While briefly pondering the abject misery of the world in which we reside, one does not hesitate to be appalled by its malevolence and constant demonstration of injustice, tyranny, and sadness. Religious fanatics are equipped and ready to chop off heads of those who happen to have a different religion or a vociferous criticism; civil wars erupted and still erupt for the mere reason of ethnic or religious differences; an average of 25,000 children under the age of five are perishing in front of their helpless mothers each day, chiefly from causes preventable with low-cost, proven interventions. With all of this religious barbarism, utter inhumanity, and prevalent primitiveness, we incessantly and rather clichely are offered an effective yet a widely misunderstood elixir for this inhumanity that we never cease to witness: being more sympathetic. Nevertheless, as much nobility and gravity this word no doubt holds, its utilization and practicality are in deep trouble. If we truly, genuinely, and unequivocally sympathize with one another, why has hate become the norm? I am going to attempt to advance the unusual, abhorrent idea that it is because we think we are in total control of our decisions and our lives that we become less sympathetic. In other words, because of our strong attachment to our sense of free will.
Do we have free will? Or is it an utter illusion as Sam Harris and other neuroscientists contend? If I were to go to a restaurant and order a burrito with guacamole, in spite of all the available, eclectic options, did I choose the preference of having a burrito? Needless to say, I did not. I, as the conscious agent witnessing my preferences and my choices, was subject to prior causes and experiences-- mostly uncontrollable like genes, environment, and upbringing-- that influenced my decisions. While reading this, your mind will undoubtedly be roaming in a variety of realms; you will, on average, possess more than 2,500 thoughts per day. Are you the author of those thoughts? One derives pleasure and pride from answering yes to this question. However, Sam Harris argues that those thoughts have not originated in the conscious mind-- but merely appeared in it. Meaning that we are utterly oblivious to and unaware of the causes and mechanisms of our thought processes and decisions. We might feel that we crafted them, but in a point of actual fact, that feeling is unjustified. As much as we are out of control of the pace and rhythms of our heart beats, we are totally incapable of choosing or creating the emerging neural impulses in our prefrontal cortex that dictate our behavior, choices, preferences, biases, and so forth.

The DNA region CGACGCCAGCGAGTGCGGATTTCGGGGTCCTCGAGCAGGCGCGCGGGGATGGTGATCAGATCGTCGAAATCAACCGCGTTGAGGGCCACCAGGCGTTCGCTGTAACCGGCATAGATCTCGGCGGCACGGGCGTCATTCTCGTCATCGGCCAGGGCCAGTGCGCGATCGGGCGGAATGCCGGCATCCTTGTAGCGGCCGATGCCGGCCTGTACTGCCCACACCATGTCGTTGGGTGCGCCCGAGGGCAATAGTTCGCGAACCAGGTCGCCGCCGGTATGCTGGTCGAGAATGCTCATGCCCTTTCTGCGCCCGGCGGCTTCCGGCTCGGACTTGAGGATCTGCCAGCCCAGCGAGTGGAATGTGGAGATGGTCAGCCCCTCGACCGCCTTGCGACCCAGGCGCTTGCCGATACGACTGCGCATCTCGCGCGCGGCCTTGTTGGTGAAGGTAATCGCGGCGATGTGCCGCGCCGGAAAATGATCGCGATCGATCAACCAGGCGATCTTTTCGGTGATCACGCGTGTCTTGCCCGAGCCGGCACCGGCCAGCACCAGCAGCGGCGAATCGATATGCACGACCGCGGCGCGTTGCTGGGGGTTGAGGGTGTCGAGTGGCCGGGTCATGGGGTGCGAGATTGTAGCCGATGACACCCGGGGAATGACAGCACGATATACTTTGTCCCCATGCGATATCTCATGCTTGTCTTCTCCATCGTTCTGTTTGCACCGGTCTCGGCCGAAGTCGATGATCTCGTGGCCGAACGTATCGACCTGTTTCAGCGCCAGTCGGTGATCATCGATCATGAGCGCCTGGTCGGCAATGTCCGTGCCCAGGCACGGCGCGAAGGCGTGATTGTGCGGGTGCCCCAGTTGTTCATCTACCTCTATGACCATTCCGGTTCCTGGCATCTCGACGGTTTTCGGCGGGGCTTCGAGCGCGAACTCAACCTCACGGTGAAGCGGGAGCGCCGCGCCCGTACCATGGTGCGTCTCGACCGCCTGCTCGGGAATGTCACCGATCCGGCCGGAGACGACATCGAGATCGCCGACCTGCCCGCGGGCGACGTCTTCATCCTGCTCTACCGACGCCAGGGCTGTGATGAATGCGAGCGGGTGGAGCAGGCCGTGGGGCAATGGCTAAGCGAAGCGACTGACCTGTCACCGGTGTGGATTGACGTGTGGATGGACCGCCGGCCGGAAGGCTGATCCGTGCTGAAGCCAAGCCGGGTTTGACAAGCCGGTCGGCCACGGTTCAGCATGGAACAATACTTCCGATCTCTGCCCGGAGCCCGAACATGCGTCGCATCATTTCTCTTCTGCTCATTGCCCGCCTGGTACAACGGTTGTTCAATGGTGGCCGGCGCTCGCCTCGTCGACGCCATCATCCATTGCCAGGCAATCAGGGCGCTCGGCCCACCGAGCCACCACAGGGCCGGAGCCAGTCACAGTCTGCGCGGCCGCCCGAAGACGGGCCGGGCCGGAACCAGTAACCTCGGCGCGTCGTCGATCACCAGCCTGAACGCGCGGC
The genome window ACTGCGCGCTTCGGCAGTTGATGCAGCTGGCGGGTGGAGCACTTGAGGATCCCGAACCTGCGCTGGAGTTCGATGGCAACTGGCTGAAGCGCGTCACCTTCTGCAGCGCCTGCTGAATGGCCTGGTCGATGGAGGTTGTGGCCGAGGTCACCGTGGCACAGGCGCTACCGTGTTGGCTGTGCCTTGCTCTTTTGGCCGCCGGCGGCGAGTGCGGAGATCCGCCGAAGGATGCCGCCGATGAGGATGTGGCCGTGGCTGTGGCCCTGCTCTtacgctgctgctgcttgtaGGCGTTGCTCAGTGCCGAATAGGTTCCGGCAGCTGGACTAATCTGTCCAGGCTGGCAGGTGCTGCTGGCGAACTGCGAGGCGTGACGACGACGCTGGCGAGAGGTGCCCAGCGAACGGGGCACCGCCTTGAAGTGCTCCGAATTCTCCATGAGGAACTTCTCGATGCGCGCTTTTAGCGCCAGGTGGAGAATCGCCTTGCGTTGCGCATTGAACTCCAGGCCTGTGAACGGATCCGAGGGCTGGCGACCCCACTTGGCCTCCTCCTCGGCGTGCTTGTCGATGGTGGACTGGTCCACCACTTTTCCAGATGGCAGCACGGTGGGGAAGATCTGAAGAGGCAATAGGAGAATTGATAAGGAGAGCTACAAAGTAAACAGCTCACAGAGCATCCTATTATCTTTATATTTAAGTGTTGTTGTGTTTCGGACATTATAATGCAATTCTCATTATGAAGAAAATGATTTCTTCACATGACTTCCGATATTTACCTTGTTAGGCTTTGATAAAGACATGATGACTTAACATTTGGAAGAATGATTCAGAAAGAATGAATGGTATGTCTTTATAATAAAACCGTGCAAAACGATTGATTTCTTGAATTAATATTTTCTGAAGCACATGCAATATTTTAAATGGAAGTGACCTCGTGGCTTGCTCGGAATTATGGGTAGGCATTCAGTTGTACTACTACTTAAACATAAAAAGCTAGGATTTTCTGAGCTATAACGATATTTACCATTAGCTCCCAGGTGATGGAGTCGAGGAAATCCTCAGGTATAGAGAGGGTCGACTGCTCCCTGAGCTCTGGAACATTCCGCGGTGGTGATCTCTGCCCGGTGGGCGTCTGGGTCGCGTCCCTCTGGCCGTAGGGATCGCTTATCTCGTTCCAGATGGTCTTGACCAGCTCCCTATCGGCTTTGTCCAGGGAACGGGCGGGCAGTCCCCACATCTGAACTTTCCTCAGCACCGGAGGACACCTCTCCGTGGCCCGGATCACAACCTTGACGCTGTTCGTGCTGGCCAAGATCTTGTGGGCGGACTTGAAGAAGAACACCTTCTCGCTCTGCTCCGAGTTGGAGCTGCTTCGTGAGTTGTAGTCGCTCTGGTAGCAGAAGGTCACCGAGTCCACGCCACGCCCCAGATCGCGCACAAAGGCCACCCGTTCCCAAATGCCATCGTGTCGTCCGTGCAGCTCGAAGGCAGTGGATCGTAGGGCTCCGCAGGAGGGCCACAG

Abandoning our sense of free will wouldn't be trouble-free-- it will have implications on how we view and regard our morality, politics, justice system, and most significantly, ourselves. Therefore, as soon as we acquiesce with the uncomfortable idea of abandoning our sense of free will, then, we will-- surprisingly-- become freer and more independent.
Freer in the sense that we won’t attach ourselves to the roles, ideas, and choices that originated in our mind without our conscious effort and deliberation. That’s why, when a religious zealot falls in a skirmish against the perplexing idea of the illusionment of free will, then he will be gradually forced to question his beliefs, how he came to identify with and fight for them. We will-- after the painful realization that we are merely the products of our genes, upbringings and environment-- be more understanding to and sympathetic towards the diverse, wide differences across all behaviors, beliefs, and lifestyles. Precisely because we know that we can be innocent victims to certain ideological, religious, or behavioral indoctrination and inculcation. In a utopía, a freer, more sympathetic individual will be a more detached consciousness from the sense of free will and its far-reaching implications. He or she, after all, will be aware that the ‘different,’ ‘ weird,’ ‘bad’ man did not choose to be as such-- and then we will treat them accordingly, and dare I say, with more sympathy.